When reading my paper on Sept. 28, shock, then questions, came to mind.
Why did the Herald devote only 141 words (and a one-eighth-inch high headline) for Intergovernmental Panel on Climate Change's scientific study and its recommendations about world climate change, which affects every living person? It says climate is changing, and we are making it happen faster.
Who chose the evaluative phrases, "likely to get worse," "how hot it is likely to get," "while skeptics scoffed" and only quoted the opinion of someone who, the article pointed out, was not involved in the report? The tables and charts of even the summarized version of the IPCC study are amazing, informing and scary.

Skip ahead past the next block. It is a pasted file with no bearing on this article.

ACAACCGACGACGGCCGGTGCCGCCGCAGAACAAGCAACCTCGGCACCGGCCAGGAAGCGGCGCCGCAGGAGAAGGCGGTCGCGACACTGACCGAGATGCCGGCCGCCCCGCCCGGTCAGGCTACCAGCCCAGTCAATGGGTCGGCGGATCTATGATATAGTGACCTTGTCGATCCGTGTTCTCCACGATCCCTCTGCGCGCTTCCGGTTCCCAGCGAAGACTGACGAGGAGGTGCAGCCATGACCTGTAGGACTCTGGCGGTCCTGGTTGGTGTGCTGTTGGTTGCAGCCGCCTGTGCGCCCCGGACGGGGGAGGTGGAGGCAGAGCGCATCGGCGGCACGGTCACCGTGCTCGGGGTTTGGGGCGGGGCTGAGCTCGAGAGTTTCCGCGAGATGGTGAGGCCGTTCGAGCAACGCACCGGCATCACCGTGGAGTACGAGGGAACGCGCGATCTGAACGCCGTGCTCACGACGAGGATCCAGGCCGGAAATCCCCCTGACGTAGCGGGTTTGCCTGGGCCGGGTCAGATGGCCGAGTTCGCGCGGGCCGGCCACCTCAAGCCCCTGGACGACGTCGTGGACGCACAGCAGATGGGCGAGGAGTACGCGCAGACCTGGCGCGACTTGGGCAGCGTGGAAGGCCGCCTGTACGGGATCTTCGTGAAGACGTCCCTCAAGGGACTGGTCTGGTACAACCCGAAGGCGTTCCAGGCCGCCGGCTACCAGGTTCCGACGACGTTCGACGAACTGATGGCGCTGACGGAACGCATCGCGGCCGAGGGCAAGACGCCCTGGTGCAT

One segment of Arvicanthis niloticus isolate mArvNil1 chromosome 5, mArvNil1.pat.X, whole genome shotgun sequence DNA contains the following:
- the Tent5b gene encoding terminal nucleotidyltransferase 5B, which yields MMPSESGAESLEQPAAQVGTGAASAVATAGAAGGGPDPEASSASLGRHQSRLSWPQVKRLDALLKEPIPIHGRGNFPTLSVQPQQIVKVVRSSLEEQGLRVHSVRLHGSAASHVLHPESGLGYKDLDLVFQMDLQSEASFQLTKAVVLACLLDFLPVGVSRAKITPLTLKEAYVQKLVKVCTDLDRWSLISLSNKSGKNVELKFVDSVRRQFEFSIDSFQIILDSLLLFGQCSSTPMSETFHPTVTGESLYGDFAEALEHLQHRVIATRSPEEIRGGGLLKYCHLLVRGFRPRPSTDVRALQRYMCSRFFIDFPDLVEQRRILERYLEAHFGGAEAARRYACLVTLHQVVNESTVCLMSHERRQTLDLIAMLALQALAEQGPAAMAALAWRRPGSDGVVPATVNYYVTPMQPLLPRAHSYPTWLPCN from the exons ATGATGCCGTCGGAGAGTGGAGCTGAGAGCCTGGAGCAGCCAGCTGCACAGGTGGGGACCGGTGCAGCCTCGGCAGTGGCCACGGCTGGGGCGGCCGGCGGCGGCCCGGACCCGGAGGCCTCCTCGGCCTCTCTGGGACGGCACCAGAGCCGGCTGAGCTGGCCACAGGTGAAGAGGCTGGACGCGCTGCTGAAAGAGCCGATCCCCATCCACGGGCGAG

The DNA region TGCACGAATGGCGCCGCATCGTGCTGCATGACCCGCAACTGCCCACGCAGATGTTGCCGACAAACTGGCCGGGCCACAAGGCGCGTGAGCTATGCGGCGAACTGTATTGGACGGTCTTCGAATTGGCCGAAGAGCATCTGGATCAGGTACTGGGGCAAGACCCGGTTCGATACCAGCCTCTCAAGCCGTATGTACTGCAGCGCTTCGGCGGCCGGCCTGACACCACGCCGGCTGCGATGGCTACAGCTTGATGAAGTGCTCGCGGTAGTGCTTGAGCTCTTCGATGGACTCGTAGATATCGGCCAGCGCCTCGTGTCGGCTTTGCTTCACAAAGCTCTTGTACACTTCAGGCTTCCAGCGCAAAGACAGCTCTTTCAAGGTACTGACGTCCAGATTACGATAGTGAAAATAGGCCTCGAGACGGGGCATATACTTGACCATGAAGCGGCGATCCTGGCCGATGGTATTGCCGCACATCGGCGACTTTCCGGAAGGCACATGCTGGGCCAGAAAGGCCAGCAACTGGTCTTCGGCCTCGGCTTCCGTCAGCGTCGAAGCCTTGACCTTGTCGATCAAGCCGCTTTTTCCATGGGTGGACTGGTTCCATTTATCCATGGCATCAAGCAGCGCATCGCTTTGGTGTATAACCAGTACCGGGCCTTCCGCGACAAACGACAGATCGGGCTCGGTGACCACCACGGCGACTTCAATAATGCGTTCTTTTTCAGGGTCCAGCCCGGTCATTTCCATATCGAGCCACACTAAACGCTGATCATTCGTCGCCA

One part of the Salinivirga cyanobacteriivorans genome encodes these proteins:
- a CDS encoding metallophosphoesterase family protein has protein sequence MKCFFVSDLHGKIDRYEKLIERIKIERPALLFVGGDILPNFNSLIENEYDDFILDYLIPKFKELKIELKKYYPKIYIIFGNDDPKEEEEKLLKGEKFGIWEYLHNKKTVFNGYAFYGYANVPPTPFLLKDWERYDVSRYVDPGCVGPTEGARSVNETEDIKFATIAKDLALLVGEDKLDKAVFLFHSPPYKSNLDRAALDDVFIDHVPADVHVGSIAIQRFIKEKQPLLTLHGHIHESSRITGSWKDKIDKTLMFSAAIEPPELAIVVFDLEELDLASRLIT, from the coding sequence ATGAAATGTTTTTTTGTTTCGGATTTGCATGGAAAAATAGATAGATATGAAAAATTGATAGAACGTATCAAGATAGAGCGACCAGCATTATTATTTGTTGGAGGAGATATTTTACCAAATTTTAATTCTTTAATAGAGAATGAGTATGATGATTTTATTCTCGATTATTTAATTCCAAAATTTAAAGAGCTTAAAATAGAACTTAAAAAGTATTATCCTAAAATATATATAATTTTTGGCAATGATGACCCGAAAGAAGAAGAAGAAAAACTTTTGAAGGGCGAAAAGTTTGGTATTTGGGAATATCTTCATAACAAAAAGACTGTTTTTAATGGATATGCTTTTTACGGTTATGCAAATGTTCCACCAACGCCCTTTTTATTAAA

What motivates careless attention to a 1,000-page, seven-year study of climate change, by 800 noted, world climate scientists? That's kind of like the ostrich putting his head in a hole to hide.
How many were informed about climate change, that so affects everyone, when it was buried in a 5-inch brief in the middle of the A section? The revisionist writing was appropriate there, however.
Have newspapers stopped being impartial tellers of news by controlling which ideas get exposure?
SHIRLEY LUCAS, Richland
w Editor's note: The article referred to in this letter was written by by Karl Ritter and Seth Borenstein of The Associated Press.